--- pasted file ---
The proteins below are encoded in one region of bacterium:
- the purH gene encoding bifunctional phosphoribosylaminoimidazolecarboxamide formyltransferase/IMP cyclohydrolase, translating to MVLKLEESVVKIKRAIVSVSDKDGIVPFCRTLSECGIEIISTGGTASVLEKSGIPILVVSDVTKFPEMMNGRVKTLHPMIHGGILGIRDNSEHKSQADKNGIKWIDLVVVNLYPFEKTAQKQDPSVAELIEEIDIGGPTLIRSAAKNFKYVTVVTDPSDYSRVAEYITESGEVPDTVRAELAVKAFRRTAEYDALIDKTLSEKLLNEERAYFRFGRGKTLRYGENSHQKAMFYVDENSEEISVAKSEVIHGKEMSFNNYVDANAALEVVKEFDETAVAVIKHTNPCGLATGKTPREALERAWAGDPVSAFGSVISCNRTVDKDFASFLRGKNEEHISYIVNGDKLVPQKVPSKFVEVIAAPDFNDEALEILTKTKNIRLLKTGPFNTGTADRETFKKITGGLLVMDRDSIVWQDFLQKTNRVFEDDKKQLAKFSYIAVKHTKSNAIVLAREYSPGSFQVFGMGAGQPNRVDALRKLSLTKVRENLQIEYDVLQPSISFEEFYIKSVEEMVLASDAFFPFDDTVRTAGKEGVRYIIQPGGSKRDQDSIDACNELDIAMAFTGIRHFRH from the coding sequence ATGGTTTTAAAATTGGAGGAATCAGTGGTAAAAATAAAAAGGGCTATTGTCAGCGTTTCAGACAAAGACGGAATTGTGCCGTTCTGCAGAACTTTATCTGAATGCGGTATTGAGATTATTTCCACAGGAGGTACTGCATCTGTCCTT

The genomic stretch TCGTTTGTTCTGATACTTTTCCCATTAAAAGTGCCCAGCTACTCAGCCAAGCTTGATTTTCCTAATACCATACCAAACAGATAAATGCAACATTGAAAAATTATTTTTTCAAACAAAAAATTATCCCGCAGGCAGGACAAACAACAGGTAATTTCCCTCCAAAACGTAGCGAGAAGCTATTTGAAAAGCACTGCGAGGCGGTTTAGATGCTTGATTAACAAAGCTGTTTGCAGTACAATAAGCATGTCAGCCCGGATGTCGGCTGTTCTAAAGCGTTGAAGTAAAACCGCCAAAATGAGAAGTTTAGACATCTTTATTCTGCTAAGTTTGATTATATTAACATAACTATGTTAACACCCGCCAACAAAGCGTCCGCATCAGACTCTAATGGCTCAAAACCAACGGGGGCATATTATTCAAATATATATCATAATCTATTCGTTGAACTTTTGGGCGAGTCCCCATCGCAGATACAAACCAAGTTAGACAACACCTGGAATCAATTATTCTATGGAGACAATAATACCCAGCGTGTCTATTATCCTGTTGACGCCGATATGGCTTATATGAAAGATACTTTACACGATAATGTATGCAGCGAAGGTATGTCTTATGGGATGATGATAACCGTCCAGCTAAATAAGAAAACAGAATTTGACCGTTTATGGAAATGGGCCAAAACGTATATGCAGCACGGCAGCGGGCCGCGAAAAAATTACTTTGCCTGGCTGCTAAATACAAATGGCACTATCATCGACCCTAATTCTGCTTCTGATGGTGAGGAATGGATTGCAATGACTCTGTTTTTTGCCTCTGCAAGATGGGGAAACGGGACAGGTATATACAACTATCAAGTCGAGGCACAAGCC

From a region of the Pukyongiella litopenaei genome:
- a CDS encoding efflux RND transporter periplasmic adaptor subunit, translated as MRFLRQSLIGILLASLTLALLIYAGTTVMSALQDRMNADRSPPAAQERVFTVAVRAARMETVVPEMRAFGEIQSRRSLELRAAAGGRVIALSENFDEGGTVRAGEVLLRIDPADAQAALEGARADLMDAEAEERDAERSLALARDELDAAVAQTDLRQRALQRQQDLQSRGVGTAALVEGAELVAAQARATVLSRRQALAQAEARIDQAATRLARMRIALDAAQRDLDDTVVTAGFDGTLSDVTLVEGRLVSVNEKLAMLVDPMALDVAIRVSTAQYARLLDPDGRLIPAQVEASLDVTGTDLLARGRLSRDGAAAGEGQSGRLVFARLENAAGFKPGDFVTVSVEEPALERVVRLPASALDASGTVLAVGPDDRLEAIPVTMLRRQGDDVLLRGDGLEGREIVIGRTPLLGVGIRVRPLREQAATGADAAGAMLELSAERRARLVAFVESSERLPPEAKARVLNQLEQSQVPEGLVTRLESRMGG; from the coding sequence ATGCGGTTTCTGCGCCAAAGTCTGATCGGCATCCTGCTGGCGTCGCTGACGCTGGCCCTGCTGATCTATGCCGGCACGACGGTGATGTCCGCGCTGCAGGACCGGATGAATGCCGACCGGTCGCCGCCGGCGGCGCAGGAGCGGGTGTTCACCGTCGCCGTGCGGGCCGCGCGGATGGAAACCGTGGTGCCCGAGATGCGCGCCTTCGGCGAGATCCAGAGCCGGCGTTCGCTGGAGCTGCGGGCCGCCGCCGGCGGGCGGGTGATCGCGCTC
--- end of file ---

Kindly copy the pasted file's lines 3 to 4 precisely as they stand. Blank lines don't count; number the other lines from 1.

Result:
The genomic stretch TCGTTTGTTCTGATACTTTTCCCATTAAAAGTGCCCAGCTACTCAGCCAAGCTTGATTTTCCTAATACCATACCAAACAGATAAATGCAACATTGAAAAATTATTTTTTCAAACAAAAAATTATCCCGCAGGCAGGACAAACAACAGGTAATTTCCCTCCAAAACGTAGCGAGAAGCTATTTGAAAAGCACTGCGAGGCGGTTTAGATGCTTGATTAACAAAGCTGTTTGCAGTACAATAAGCATGTCAGCCCGGATGTCGGCTGTTCTAAAGCGTTGAAGTAAAACCGCCAAAATGAGAAGTTTAGACATCTTTATTCTGCTAAGTTTGATTATATTAACATAACTATGTTAACACCCGCCAACAAAGCGTCCGCATCAGACTCTAATGGCTCAAAACCAACGGGGGCATATTATTCAAATATATATCATAATCTATTCGTTGAACTTTTGGGCGAGTCCCCATCGCAGATACAAACCAAGTTAGACAACACCTGGAATCAATTATTCTATGGAGACAATAATACCCAGCGTGTCTATTATCCTGTTGACGCCGATATGGCTTATATGAAAGATACTTTACACGATAATGTATGCAGCGAAGGTATGTCTTATGGGATGATGATAACCGTCCAGCTAAATAAGAAAACAGAATTTGACCGTTTATGGAAATGGGCCAAAACGTATATGCAGCACGGCAGCGGGCCGCGAAAAAATTACTTTGCCTGGCTGCTAAATACAAATGGCACTATCATCGACCCTAATTCTGCTTCTGATGGTGAGGAATGGATTGCAATGACTCTGTTTTTTGCCTCTGCAAGATGGGGAAACGGGACAGGTATATACAACTATCAAGTCGAGGCACAAGCC

From a region of the Pukyongiella litopenaei genome: